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Snapchat maker Snap Inc. held the biggest initial public offering ever for a Los Angeles company this week pricing its shares at $17 apiece. The company made its debut on the New York Stock Exchange on Thursday, where it quickly leaped to close at $24.48.

From the filing

Hiring outside talent didn't come cheap for Snap Inc.

Snapchat's Imran Khan speaks at an Advertising Week panel in New York on Sept. 26, 2016. (Photo by Slaven Vlasic / Getty Images for Advertising Week New York)
Snapchat's Imran Khan speaks at an Advertising Week panel in New York on Sept. 26, 2016. (Photo by Slaven Vlasic / Getty Images for Advertising Week New York)

In late 2014, the company then known simply as Snapchat announced it had hired a star banker away from Credit Suisse to be its chief strategy officer.

Imran Khan had deep connections in the technology industry, links that helped Snapchat score a $200 million investment from Chinese Internet giant Alibaba months after he was hired.

But luring and retaining executive talent like Khan did not come cheap for the Venice social media firm, which was building critical momentum at the time of the hire.

Khan’s compensation last year, including salary and bonus, amounted to $5.5 million, according to its Thursday IPO filing. Not only that, Khan received over 7 million restricted shares valued at $145.3 million.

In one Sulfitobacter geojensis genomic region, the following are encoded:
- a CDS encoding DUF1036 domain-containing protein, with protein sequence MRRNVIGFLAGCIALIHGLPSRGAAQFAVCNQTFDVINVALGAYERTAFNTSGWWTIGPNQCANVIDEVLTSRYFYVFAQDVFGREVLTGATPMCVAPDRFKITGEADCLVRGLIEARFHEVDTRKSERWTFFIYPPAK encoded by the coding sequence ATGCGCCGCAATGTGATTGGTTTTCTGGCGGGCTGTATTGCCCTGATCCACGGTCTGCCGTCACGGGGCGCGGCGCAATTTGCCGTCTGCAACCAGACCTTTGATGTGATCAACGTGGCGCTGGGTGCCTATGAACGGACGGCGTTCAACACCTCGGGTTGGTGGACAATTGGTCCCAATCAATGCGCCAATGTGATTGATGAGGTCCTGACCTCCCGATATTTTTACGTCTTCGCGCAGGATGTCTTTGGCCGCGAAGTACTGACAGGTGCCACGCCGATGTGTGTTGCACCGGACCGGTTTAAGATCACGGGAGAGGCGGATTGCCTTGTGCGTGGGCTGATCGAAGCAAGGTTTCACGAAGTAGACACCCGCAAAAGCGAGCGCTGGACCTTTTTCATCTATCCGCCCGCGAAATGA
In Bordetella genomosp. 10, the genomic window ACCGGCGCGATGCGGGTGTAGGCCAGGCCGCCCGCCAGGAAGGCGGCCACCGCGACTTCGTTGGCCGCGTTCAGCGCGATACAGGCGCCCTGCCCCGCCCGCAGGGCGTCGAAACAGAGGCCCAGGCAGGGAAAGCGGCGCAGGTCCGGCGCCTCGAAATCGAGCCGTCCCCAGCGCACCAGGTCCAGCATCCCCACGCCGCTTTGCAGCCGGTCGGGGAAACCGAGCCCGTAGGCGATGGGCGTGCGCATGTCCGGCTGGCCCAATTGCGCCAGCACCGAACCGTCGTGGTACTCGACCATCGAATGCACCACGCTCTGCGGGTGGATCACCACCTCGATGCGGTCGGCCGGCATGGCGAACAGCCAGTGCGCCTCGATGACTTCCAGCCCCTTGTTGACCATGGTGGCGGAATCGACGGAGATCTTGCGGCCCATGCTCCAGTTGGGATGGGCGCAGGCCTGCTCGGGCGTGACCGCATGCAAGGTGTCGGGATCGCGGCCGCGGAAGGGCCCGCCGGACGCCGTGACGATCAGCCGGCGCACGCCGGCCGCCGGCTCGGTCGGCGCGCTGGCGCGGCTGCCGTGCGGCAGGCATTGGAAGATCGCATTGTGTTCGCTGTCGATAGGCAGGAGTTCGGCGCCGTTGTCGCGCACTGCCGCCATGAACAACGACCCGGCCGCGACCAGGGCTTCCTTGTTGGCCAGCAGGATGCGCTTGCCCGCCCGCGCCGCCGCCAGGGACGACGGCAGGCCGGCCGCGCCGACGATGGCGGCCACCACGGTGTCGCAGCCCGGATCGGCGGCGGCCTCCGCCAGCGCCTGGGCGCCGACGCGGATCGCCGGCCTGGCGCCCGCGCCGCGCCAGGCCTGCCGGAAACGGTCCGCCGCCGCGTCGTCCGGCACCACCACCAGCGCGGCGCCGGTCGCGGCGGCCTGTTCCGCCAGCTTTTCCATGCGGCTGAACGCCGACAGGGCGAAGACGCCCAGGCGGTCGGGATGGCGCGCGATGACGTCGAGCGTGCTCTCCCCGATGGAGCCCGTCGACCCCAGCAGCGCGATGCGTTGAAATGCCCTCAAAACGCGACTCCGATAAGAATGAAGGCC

“They had to pay a ton to keep him there,” said Josh Stomel, founder of Neohire South, a tech employment agency. “Snap needed smart, senior executives in order to scale. So they gave substantial money that these people wouldn’t find anywhere else.”

Stomel said Snap’s executive salaries were about double what other tech companies are paying in the Los Angeles area.

Among the company’s other well-paid executives is Timothy Sehn, Snap’s senior vice president of engineering. Sehn’s compensation last year was $1.4 million and he owns 2.6 million restricted shares valued at $40 million.

Andrew Vollero, Snap’s chief financial officer and a former Mattel executive, earned a base salary of $300,000 in 2016. And Chris Handman, Snap’s head attorney, earned $475,000 in base salary.

Snap co-founder and Chief Executive Evan Spiegel made about $1.5 million in salary and bonus last year. Co-founder and Chief Technology Officer Bobby Murphy took in about $250,000.

Once Snap completes its IPO, Spiegel’s annual salary will drop to $1 -- a move that puts him in the same league as other dollar-salary honchos such as Facebook Chief Executive Mark Zuckerberg, Google co-founders Sergey Brin and Larry Page and President Trump.

Spiegel won’t need the paycheck since he and Murphy each own about 22% of Snap’s Class A common stock. If the IPO values Snap at $25 billion, as sources familiar with the company predict, the pair stand to gain over $5 billion each.

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